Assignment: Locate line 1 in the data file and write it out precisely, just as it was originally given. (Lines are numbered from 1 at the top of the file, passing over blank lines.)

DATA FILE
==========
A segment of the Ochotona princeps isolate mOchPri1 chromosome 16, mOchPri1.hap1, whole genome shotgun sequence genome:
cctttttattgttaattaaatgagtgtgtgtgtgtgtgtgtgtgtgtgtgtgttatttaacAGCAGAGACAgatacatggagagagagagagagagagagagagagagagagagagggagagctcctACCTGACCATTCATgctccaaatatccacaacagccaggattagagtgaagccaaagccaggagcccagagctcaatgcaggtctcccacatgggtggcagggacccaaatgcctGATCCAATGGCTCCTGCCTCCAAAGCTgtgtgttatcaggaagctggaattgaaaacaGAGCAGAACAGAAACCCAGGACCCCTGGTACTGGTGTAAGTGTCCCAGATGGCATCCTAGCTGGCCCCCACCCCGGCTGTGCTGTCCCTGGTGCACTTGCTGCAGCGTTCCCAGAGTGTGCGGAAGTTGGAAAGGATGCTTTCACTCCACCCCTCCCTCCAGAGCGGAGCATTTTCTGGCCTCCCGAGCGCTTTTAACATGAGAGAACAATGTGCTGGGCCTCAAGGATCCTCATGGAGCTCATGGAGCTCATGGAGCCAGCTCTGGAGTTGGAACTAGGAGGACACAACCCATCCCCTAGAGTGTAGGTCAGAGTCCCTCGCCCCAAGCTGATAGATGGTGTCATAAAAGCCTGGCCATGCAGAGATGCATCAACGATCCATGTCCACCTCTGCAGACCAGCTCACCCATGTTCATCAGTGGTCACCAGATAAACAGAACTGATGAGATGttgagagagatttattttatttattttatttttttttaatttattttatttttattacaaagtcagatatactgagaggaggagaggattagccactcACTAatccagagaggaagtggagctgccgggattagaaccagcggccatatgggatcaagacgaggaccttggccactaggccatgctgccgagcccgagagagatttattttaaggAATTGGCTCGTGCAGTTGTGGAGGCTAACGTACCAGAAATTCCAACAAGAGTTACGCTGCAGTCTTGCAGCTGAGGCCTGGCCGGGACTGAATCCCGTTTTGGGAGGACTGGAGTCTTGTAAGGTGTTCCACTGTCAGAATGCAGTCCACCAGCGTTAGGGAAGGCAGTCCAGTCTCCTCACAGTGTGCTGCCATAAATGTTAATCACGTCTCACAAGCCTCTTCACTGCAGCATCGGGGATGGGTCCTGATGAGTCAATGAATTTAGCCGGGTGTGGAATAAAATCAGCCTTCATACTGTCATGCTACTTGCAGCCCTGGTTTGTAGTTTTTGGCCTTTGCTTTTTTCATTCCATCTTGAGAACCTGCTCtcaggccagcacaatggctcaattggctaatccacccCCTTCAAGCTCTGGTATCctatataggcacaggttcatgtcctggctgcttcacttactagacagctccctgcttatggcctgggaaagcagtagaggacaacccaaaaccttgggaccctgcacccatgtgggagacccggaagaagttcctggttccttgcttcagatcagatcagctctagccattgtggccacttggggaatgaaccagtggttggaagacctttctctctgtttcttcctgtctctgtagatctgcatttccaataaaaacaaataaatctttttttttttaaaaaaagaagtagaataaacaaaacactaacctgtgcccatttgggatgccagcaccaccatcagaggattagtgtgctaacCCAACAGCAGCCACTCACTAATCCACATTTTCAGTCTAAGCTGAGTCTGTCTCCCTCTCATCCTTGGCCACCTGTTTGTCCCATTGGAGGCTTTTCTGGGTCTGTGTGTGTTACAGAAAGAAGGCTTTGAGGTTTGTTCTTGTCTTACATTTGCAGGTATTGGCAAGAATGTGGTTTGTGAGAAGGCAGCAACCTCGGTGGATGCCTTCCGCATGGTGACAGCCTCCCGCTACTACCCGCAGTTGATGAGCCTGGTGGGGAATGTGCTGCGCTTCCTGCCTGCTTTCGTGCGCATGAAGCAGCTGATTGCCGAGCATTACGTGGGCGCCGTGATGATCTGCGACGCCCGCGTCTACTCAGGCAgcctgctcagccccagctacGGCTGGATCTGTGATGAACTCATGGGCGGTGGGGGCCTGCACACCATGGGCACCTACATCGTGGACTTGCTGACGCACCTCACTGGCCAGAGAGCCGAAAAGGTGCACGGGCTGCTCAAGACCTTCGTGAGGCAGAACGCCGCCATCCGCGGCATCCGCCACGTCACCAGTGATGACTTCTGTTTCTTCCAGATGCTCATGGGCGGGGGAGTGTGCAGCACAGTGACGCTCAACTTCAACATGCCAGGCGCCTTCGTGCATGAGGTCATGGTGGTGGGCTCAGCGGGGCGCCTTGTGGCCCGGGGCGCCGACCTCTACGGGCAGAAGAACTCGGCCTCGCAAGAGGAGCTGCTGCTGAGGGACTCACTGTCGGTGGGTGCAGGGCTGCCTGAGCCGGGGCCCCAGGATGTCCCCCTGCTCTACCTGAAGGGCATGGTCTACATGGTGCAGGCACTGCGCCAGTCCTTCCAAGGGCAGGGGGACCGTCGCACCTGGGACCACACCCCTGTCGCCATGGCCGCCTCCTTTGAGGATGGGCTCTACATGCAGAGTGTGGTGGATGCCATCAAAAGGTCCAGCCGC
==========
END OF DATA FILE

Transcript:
A segment of the Ochotona princeps isolate mOchPri1 chromosome 16, mOchPri1.hap1, whole genome shotgun sequence genome: